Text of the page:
• Scott

"The key to a sustainable lifestyle change".... and other musings.

Oh no, here it comes, another blog about how you can change your life with these simple steps.... well kind of, but not really.

I'm not going to patronise anyone here, we all know how hard it is to go from doing virtually nothing, to training multiple times per week and taking care of our diet. We've all made the new years resolutions, and we have all tried our best and often failed. I've been thinking recently about why it is so difficult.

Firstly I should probably lay out who I'm actually talking about; I'm talking about the general working person, whose athletic background kind of ended with high school, or were never really athletic to begin with, who just find it hard to motivate themselves to go to the gym and work out. I'm talking about the people who "feel like they should really start going to the gym" but they "Don't have time" or "want to get fit first". On the face of it, to put it bluntly, these sound like excuses, and there is a good reason for that, they are. We all make up little reasons for not doing the things we know will benefit us that are hard, it's natural, but let's take a look at these two as I think they are the the most common.


Sorry but i'm calling bull**** on this one. Plain and simple we have a lot more time on our hands than you think, trust me, open your phone right now and look at your screen time for social media, I dare you. All you really need to be getting into your daily exercise regime is about half an hour, just take it from your social media scrolling time and you would be well on your way.

I do however understand where this comes from, a lot of people FEEL like they don't have any time, and I think it's because of routine, over time we all naturally set into a routine, we have to be home at a certain time, eating at a certain time, what about time for relaxing? Working hard all day doesn't exactly promote getting up and running, I get it, but it's one of those unfortunate problems that only has one answer, there is time somewhere in our day for exercise, we just often aren't clever enough with it. Now i'm not going to tell you exactly how you should use your time, that's a job for you to figure out, but I'll just give you one piece of advice, and it's how I started to get back on track - START WALKING/ CYCLING TO AND FROM WORK (If you can). Walking burns calories, and in the morning can kickstart your metabolism and help you digest your breakfast. It's a simple way to get around the time issue, and only requires you wake up a little bit earlier than you usually would. I know that won't work for a lot of people who commute etc, but it might be relevant to some people who work less than an hours walk away and insist on driving every day.


I really want to talk about this one because in my line of work, which is teaching Kickboxing, it is the most common response to "would you like to start?" So this one needs a little unpacking because I think it comes from a good place but in essence doesn't make much sense. I get the concept that someone would want to be physically fit enough to be able to perform at a sport before they start training in that sport, I get that people are afraid of embarrassing themselves by not being as physically fit as the rest of the room. I get it because I have felt it, I have tried many different sports in my life and every time I have been scared to start, worried about my fitness and ability to perform. But surely that's why you're there, to get better at something, and I think this is kind of where the answer starts.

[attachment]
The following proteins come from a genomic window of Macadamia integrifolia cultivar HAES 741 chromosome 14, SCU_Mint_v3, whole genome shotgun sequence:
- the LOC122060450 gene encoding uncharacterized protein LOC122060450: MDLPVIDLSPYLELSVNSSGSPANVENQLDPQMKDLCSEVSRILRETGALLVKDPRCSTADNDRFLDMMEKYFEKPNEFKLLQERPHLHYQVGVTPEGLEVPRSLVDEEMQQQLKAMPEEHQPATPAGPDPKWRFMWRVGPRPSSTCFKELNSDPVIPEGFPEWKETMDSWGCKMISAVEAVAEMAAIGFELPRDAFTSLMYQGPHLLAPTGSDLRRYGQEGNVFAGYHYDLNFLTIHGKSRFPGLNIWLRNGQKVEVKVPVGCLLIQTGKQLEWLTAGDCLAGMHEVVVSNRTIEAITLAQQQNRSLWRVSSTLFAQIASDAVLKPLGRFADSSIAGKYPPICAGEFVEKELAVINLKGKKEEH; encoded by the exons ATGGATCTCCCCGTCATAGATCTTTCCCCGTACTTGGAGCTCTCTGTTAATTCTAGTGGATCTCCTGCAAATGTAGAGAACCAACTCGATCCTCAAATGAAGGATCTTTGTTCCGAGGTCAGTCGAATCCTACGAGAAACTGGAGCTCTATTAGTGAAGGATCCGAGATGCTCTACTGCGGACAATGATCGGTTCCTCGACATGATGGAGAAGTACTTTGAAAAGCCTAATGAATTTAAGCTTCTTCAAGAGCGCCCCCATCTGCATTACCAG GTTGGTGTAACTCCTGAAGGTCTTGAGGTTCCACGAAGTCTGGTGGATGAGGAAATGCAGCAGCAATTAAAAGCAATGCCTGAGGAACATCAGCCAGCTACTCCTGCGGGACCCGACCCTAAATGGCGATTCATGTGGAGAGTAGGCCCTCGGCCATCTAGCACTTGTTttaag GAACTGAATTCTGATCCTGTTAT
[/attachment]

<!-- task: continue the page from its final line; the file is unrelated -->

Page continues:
We often start exercising with the specific aim of reducing body fat, increasing muscle, and generally looking better, and whilst this is a perfectly adequate reason for starting, I wonder how sustainable it is for the majority of people as a motivating factor. The reason I think this is because that result, takes a VERY long time to achieve, because we're often imagining a six pack as opposed to a nominal and healthy reduction in body fat, which looks slightly different. Because it takes so much time, and so much dedication to reach the body images we see on magazine covers or the latest superhero movies we often become disillusioned and demotivated when we don't see results fast. So how do we keep the same goal for the length of time that is needed to achieve it, without getting disheartened?


We have to turn the primary goal, into the primary outcome of a different goal, learning a skill. I truly believe this is the answer to the motivation problem. If we stop concerning ourselves with measuring the success of exercise by our weight, or body fat percentage, or muscle definition, and move it to being able to say kick and punch properly, to learning combinations and trying to improve on our speed, agility and accuracy (you can apply this to any sport) then all of sudden the bi-product of this becomes an improvement in your overall fitness and body image. The thing you initially set out to accomplish happens naturally, and now your goals and aims are measurable, you can literally see this improvement in a much shorter timescale, and I think this is far more sustainable than simply going to the gym. Some of my students are already supplementing their training with their own so that they can come in and perform better, it's become about being a better kick boxer and not losing weight. I know that it's easier said than done finding an environment in most sports that promotes this way of thinking, they're usually pretty cut throat and competitive right from the off, so it's important to find a gym, and importantly a coach, that understands this. It is what I am trying to create with KickStart Kickboxing... a place where people who want to get fit, can do as the result of learning something new.

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